- Based on the fitted curve we can identify a few markets that potentially deserve either a lower or a higher spread than the one currently prevailing. Of course, one should not build too much on small deviations to the fitted curve, but one sovereign bond market looks particularly expensive, namely Belgium. The OLO market should normally trade with yield significantly above that of Austria, or even Italy (see The Italian Job). The credentials for the management of the Belgian debt crisis of 1993 may play a role in the overvaluation of the OLO market. But with Belgian public debt now rising again (it should pass the 100% mark next year) and with the Belgian banking system in deep crisis, we see little reason to hold any OLO in bond portfolios. Rather, we would advise to sell OLOs against a basket of Austrian and Italian bonds. Aside from Belgium, France and Ireland are the two markets that currently look vulnerable.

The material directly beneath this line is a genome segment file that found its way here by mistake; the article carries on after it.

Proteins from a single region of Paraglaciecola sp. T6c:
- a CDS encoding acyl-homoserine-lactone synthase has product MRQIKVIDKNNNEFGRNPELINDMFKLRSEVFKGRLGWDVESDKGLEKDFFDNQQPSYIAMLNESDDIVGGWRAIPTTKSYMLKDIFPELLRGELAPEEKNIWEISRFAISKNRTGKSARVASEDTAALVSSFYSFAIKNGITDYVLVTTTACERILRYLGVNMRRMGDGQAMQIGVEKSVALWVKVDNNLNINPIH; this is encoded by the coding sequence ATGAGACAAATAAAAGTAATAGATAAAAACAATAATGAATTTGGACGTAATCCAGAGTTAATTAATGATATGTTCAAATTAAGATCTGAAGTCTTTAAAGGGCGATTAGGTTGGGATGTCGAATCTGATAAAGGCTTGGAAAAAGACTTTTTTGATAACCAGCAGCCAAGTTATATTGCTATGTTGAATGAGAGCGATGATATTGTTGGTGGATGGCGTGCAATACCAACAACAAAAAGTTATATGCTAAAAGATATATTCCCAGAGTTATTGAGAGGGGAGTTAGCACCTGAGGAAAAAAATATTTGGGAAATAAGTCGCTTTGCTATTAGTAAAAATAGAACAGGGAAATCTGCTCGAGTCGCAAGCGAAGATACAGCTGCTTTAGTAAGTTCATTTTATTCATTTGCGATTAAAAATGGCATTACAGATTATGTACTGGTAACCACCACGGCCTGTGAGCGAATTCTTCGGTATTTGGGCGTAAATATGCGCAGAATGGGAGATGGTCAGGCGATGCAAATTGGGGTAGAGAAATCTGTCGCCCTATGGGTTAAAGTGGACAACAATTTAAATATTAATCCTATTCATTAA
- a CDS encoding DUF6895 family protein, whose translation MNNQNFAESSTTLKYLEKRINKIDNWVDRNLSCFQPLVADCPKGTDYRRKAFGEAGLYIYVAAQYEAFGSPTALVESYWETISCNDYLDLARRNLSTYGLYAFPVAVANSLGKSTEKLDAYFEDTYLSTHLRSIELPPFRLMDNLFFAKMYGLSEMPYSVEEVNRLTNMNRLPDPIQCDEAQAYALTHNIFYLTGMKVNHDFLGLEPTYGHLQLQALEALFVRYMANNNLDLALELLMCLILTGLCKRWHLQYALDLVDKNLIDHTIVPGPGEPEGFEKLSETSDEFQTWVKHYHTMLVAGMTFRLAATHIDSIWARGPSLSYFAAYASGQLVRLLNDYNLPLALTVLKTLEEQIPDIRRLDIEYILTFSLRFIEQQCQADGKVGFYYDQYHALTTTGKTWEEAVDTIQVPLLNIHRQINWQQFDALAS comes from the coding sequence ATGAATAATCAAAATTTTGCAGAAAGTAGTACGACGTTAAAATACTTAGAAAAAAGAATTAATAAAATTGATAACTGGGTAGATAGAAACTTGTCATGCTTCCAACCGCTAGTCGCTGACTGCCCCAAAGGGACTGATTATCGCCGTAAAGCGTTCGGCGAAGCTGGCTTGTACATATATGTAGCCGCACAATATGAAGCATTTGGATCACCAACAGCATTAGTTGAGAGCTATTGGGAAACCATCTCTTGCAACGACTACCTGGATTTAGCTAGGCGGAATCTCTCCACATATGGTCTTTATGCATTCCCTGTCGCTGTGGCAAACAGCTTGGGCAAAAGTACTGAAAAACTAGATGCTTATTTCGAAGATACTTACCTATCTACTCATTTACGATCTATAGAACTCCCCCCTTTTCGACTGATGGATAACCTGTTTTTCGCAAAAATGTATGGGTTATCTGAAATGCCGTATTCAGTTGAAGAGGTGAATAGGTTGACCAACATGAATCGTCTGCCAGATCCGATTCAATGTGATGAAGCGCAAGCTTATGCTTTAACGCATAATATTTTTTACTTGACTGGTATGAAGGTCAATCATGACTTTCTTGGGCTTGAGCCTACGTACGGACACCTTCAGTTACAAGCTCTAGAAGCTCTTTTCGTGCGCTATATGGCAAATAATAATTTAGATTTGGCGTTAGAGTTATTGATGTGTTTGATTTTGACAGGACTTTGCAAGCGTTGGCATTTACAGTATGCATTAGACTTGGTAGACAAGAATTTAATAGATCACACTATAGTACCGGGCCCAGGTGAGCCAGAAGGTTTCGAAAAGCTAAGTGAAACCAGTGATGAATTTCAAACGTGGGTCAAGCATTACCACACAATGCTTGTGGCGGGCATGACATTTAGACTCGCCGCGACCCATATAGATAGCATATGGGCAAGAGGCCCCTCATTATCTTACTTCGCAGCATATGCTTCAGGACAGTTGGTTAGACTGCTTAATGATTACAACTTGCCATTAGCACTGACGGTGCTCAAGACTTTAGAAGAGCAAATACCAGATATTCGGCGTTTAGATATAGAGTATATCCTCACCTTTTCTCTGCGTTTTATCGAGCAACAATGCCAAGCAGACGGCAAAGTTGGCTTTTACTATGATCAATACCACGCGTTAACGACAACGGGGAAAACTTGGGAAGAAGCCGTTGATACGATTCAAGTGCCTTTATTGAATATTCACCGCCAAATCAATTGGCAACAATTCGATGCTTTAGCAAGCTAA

4- The Return of Country Risk
As mentioned above, it is hard to foresee how the current situation in Europe will play out, but the one thing we can be sure of is that the crisis is an important turning point for European investors in that it marks the return of country risk. Indeed, regardless of what the European Union may do to help Greece through its current crisis, the new reality is that Greece's funding costs (along with those of other European nations) will, from now on, increasingly be a reflection of Greek fundamentals rather than German fundamentals. This must mean that, like a phoenix rising from the ashes, country risk in Europe is all of a sudden back from the dead. It also means that discerning which countries are set to experience a rise in financing costs, and which countries enjoy a pull-back will once again be a driver of relative stock market performance. In that regards, we hope that our reader will find the equation we offered above both interesting and useful.